Microsoft is working on a fix after Tuesday’s Windows 7 and 8.1 security updates misfired on some users, forcibly locking them out of future Windows updates.
Microsoft has acknowledged that the updates’ detection mechanism, intended to force users with newer 7th generation processor chips to move to Windows 10, also caught people with 6th generation AMD DDR 4 PCs, which were explicitly allowed under terms of Microsoft’s . Microsoft admitted erroneously blocking Windows Update on four different Tuesday patches: KB KB KB and KB ).
There’s a report from an whose Celeron Dual-Core T3000 computer was shut out of future updates as well.
There’s currently no known way to roll back the bad patch or to unlock Windows Update.
at the time, a few testers—including AskWoody Lounger —tried installing that Rollup Preview on their newer-generation PCs and received an Unsupported hardware message, and were blocked from using Windows Update.
While the rollup preview gave users some warning that the April Monthly Rollup would lock out some PCs, there was no advance warning that this month’s security-only patches (manually installed patches that I recommend for “Group B” users who don’t want the new Win7/8.1 telemetry) would be similarly screened.
It would have been nice if Microsoft had provided prior notification that installing the patches could permanently prevent users from running Windows Update, or had supplied a utility to scan PCs and give a thumbs-up or thumbs-down on their prospects for future Windows Update runs.
This current mess has a long history. Intel released its 6th generation Skylake processor in August 2015. On Jan. 15, 2016, Windows honcho Terry Myerson declared that Microsoft Windows 7 or 8.1 on Skylake PCs. If you bought a new Intel-based PC, he said, you had to run Windows 10.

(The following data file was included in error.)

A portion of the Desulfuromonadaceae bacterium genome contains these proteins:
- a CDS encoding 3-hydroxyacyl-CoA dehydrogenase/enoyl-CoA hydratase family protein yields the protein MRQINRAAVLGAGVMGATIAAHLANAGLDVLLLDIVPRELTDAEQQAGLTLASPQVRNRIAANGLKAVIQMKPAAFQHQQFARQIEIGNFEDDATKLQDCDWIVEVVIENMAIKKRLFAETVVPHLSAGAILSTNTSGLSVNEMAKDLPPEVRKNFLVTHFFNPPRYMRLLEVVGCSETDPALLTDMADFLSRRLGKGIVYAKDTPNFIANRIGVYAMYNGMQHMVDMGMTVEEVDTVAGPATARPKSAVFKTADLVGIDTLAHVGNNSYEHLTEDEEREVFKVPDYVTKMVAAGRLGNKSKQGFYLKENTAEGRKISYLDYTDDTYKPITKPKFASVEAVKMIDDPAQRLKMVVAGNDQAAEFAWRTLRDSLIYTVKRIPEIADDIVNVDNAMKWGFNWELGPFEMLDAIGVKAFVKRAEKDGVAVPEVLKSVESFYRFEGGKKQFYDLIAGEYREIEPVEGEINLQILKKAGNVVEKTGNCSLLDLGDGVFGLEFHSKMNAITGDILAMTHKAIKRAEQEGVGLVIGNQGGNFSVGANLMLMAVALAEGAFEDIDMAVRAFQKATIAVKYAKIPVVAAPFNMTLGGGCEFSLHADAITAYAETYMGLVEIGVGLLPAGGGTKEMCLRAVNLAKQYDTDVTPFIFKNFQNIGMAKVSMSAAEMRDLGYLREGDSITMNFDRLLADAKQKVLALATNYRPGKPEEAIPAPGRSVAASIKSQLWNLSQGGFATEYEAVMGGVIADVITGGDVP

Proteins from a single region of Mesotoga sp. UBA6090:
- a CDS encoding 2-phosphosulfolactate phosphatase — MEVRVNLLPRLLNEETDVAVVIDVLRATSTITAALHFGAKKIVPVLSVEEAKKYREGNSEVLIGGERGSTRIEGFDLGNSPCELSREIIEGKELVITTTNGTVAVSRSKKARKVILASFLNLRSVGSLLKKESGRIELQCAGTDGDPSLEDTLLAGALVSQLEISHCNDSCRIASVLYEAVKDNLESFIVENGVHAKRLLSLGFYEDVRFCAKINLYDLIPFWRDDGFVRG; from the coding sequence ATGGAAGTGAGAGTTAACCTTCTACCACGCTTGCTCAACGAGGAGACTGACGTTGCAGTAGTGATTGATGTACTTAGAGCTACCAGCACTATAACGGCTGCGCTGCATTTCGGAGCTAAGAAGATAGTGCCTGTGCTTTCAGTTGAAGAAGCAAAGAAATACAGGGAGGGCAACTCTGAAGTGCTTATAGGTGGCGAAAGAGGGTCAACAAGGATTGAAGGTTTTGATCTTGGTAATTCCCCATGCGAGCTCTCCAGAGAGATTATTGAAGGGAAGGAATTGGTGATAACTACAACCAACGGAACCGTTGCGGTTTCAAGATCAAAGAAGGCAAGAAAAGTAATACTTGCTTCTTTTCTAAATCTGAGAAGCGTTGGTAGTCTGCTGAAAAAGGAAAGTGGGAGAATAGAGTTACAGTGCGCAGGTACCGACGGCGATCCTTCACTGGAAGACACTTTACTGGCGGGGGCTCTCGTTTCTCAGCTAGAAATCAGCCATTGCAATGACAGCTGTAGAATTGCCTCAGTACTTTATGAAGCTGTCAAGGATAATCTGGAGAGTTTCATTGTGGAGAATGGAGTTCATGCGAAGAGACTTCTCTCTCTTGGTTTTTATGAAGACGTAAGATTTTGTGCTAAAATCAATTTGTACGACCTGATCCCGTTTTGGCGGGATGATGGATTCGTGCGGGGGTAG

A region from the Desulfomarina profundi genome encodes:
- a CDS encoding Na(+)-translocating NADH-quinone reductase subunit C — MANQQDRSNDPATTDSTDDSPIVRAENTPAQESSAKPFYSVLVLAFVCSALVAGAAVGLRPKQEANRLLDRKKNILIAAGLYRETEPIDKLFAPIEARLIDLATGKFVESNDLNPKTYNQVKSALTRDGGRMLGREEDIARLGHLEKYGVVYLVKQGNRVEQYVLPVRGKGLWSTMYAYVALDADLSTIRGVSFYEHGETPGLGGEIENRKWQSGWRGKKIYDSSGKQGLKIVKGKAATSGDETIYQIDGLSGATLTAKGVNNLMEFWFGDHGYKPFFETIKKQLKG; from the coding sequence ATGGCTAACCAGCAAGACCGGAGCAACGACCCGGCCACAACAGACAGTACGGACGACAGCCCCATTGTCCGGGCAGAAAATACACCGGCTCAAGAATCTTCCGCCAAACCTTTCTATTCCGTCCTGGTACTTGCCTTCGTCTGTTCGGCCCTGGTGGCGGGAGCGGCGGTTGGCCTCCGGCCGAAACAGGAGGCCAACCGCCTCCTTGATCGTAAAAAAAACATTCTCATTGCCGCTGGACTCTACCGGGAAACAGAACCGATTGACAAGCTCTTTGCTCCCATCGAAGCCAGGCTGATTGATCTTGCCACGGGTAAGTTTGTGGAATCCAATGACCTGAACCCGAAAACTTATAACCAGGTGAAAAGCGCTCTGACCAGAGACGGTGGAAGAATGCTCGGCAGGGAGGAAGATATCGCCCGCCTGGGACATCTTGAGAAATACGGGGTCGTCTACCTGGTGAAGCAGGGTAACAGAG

three days later, declaring that Win 7 and 8.1 would be supported on specific Skylake-based computers, but . After more uproar ensued, Microsoft threw in the towel.
The of Microsoft’s , dated Aug. 16, 2016, says:
- 6th Gen Intel Core devices on Windows 7 and Windows 8.1 will be supported with all applicable security updates until the end of support for Windows 7 (Jan. 14, 2020) and Windows 8.1 (Jan. 10, 2023)…
- Future silicon platforms including Intel’s upcoming 7th Gen Intel Core (Kaby Lake) processor family and AMD’s 7th generation processors (e.g. Bristol Ridge) will only be supported on Windows 10, and all future silicon releases will require the latest release of Windows 10.
That statement was augmented by Microsoft’s , published last month, which says:
As new silicon generations are introduced, they will require the latest Windows platform at that time for support. This enables us to focus on deep integration between Windows and the silicon, while maintaining maximum reliability and compatibility with previous generations of platform and silicon. For example, Windows 10 will be the only supported Windows platform on Intel’s upcoming “Kaby lake” silicon, Qualcomm’s upcoming “8996” silicon, and AMD’s upcoming “Bristol Ridge” silicon.
Windows 7 and Windows 8.1 will continue to be supported for security, reliability, and compatibility on prior generations of processors and chipsets under the standard lifecycle for Windows. This includes most devices available for purchase today by consumers or enterprises and includes generations of silicon such as AMD’s Carrizo [emphasis added] and Intel’s Broadwell and Haswell silicon generations.
New Skylake devices on the will also be supported with all applicable security updates for Windows 7 and Windows 8.1 through the end of support dates. During the support period, these systems should be upgraded to Windows 10 to continue receiving support after the period ends. Be aware that all support for Windows 7 ends on January 14, 2020 for all devices and support will end for Windows 8.1 on January 10, 2023.
It will be interesting to see how Microsoft extricates itself from this mess. As for those who say Microsoft’s 7th-gen hardware policy reeks of desperation to push users to Win10, judge for yourself.
Did you get bit? Discussion continues on the .